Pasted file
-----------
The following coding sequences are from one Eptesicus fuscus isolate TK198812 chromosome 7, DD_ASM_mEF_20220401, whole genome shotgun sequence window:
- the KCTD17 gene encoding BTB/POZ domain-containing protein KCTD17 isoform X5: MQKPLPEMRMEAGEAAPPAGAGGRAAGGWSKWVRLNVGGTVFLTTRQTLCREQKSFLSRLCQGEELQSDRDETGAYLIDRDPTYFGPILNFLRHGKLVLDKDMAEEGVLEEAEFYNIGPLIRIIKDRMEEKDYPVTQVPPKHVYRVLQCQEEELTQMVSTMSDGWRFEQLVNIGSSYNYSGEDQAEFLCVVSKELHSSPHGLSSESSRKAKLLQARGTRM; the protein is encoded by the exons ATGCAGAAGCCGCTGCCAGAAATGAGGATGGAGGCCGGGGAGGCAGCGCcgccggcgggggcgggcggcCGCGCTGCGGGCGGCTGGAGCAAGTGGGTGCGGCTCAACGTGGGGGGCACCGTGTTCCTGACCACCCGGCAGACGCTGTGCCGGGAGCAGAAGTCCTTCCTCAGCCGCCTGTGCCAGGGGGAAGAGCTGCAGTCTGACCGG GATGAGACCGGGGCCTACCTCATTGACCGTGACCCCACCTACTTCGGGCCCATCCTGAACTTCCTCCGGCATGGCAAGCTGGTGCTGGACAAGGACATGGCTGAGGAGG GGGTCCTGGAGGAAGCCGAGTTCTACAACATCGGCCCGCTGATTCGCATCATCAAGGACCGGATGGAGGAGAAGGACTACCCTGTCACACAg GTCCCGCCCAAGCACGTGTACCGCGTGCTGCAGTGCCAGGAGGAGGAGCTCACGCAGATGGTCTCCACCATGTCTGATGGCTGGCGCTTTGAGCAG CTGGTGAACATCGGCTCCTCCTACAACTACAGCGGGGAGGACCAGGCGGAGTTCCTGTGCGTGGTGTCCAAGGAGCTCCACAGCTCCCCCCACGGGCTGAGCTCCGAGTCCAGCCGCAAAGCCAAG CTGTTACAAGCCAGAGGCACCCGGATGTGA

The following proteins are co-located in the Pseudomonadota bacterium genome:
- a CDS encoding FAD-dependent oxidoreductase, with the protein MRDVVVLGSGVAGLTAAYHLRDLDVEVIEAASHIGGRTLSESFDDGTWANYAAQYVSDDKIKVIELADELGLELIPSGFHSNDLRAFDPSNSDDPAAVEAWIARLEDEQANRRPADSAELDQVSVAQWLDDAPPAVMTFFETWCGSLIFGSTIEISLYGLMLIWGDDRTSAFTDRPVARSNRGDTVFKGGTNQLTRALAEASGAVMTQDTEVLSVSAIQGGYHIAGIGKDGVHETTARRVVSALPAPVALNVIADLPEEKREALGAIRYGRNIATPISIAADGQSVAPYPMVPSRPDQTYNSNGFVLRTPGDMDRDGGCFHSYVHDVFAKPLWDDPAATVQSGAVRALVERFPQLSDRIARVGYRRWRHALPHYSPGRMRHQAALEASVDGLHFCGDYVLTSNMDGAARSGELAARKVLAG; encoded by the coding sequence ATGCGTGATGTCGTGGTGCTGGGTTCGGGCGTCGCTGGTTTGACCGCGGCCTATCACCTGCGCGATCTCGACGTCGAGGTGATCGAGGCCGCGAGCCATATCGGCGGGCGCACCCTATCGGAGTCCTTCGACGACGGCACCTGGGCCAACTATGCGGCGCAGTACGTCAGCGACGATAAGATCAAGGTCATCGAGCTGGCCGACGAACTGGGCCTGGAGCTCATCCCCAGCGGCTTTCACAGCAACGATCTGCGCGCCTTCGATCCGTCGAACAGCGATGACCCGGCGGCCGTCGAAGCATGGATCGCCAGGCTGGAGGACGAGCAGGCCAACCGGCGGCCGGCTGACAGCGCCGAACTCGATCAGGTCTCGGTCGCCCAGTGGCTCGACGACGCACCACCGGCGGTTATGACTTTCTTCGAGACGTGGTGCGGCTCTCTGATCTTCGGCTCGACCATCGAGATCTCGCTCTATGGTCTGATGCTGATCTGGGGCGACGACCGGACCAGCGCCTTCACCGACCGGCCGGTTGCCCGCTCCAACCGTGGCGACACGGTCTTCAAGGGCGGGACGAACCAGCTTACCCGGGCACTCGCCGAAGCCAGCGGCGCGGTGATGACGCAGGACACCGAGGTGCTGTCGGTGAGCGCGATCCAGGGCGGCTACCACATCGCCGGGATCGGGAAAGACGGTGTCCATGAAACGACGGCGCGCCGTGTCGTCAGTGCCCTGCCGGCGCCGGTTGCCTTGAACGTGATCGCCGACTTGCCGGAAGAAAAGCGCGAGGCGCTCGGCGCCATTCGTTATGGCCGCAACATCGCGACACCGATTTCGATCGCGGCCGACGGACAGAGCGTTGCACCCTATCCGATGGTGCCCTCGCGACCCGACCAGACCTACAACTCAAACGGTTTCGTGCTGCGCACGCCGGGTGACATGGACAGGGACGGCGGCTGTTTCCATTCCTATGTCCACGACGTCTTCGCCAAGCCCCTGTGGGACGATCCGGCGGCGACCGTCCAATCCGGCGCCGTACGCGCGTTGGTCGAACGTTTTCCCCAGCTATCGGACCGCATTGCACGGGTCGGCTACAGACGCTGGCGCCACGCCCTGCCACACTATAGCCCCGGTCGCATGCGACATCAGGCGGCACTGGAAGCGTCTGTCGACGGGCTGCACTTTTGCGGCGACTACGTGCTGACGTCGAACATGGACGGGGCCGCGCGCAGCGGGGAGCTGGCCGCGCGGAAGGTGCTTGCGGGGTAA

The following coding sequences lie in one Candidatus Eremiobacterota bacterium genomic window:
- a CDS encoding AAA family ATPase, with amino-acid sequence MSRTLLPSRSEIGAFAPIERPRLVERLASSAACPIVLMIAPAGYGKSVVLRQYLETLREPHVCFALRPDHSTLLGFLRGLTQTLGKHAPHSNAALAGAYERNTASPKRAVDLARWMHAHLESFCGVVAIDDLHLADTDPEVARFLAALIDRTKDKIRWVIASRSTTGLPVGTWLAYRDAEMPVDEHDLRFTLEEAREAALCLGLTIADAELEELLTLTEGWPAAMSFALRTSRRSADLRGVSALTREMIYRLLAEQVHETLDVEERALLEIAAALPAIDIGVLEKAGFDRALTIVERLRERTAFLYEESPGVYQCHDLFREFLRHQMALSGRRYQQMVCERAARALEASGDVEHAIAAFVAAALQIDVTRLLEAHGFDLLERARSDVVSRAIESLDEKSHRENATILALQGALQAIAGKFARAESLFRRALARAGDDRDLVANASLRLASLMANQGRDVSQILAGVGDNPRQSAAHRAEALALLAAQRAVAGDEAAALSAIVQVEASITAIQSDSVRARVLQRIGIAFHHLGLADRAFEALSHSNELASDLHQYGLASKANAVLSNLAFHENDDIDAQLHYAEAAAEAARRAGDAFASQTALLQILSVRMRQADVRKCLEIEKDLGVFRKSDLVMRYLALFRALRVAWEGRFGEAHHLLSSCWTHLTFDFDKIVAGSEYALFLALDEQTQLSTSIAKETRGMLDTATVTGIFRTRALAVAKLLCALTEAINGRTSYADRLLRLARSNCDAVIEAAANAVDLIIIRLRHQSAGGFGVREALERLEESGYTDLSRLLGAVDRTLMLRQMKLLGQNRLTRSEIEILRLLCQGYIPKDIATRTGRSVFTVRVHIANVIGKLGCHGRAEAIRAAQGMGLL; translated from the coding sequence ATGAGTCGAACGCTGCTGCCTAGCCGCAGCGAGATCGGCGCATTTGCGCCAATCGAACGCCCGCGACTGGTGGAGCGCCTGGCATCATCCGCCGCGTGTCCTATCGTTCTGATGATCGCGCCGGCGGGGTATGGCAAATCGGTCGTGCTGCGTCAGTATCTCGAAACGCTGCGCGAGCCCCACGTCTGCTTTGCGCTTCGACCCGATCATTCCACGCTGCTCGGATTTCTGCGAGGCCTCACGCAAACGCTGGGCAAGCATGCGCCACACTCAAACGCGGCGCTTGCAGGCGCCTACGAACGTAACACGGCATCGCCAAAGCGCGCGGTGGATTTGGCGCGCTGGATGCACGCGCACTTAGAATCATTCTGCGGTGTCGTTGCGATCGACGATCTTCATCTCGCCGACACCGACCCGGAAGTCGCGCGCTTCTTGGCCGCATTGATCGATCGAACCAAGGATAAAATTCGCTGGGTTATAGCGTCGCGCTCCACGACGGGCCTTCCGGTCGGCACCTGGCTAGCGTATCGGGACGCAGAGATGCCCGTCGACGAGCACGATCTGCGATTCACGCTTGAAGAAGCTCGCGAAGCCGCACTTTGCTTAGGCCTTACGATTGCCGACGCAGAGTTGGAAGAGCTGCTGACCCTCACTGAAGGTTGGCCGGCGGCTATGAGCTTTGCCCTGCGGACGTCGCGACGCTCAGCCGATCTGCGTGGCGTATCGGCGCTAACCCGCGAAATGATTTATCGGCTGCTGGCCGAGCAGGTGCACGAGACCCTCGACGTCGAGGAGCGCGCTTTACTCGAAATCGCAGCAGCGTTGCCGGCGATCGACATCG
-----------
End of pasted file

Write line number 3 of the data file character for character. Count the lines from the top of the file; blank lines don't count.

The following proteins are co-located in the Pseudomonadota bacterium genome: